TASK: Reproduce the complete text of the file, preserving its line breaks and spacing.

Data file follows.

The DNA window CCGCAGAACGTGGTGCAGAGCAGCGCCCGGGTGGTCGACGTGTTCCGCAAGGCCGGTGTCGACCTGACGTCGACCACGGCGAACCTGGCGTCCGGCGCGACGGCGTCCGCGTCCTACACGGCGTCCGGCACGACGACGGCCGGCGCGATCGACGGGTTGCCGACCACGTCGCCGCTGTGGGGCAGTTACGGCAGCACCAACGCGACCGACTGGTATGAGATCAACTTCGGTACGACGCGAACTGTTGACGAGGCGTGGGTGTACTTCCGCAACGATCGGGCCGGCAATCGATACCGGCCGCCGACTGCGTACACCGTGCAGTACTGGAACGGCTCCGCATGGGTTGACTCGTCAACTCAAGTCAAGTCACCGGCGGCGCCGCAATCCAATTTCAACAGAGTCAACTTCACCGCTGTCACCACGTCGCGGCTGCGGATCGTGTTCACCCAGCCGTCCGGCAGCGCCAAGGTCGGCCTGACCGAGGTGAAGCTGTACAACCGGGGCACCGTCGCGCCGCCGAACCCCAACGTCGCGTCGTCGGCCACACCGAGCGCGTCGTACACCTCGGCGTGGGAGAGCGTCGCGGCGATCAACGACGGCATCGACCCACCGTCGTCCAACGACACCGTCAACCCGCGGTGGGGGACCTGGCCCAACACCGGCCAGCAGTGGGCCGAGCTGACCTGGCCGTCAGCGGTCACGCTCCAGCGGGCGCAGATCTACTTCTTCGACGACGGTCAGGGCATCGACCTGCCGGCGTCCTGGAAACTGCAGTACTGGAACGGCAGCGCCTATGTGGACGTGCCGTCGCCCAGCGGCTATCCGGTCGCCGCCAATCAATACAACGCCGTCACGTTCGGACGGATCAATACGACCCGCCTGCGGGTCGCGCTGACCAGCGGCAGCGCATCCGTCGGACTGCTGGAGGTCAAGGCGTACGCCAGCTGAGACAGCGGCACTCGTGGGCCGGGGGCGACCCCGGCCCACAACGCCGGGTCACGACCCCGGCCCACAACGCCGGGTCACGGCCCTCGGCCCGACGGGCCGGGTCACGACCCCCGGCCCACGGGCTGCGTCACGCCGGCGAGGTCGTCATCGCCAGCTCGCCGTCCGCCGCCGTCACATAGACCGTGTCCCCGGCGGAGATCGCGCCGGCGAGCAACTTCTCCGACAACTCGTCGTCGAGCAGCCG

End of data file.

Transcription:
The DNA window CCGCAGAACGTGGTGCAGAGCAGCGCCCGGGTGGTCGACGTGTTCCGCAAGGCCGGTGTCGACCTGACGTCGACCACGGCGAACCTGGCGTCCGGCGCGACGGCGTCCGCGTCCTACACGGCGTCCGGCACGACGACGGCCGGCGCGATCGACGGGTTGCCGACCACGTCGCCGCTGTGGGGCAGTTACGGCAGCACCAACGCGACCGACTGGTATGAGATCAACTTCGGTACGACGCGAACTGTTGACGAGGCGTGGGTGTACTTCCGCAACGATCGGGCCGGCAATCGATACCGGCCGCCGACTGCGTACACCGTGCAGTACTGGAACGGCTCCGCATGGGTTGACTCGTCAACTCAAGTCAAGTCACCGGCGGCGCCGCAATCCAATTTCAACAGAGTCAACTTCACCGCTGTCACCACGTCGCGGCTGCGGATCGTGTTCACCCAGCCGTCCGGCAGCGCCAAGGTCGGCCTGACCGAGGTGAAGCTGTACAACCGGGGCACCGTCGCGCCGCCGAACCCCAACGTCGCGTCGTCGGCCACACCGAGCGCGTCGTACACCTCGGCGTGGGAGAGCGTCGCGGCGATCAACGACGGCATCGACCCACCGTCGTCCAACGACACCGTCAACCCGCGGTGGGGGACCTGGCCCAACACCGGCCAGCAGTGGGCCGAGCTGACCTGGCCGTCAGCGGTCACGCTCCAGCGGGCGCAGATCTACTTCTTCGACGACGGTCAGGGCATCGACCTGCCGGCGTCCTGGAAACTGCAGTACTGGAACGGCAGCGCCTATGTGGACGTGCCGTCGCCCAGCGGCTATCCGGTCGCCGCCAATCAATACAACGCCGTCACGTTCGGACGGATCAATACGACCCGCCTGCGGGTCGCGCTGACCAGCGGCAGCGCATCCGTCGGACTGCTGGAGGTCAAGGCGTACGCCAGCTGAGACAGCGGCACTCGTGGGCCGGGGGCGACCCCGGCCCACAACGCCGGGTCACGACCCCGGCCCACAACGCCGGGTCACGGCCCTCGGCCCGACGGGCCGGGTCACGACCCCCGGCCCACGGGCTGCGTCACGCCGGCGAGGTCGTCATCGCCAGCTCGCCGTCCGCCGCCGTCACATAGACCGTGTCCCCGGCGGAGATCGCGCCGGCGAGCAACTTCTCCGACAACTCGTCGTCGAGCAGCCG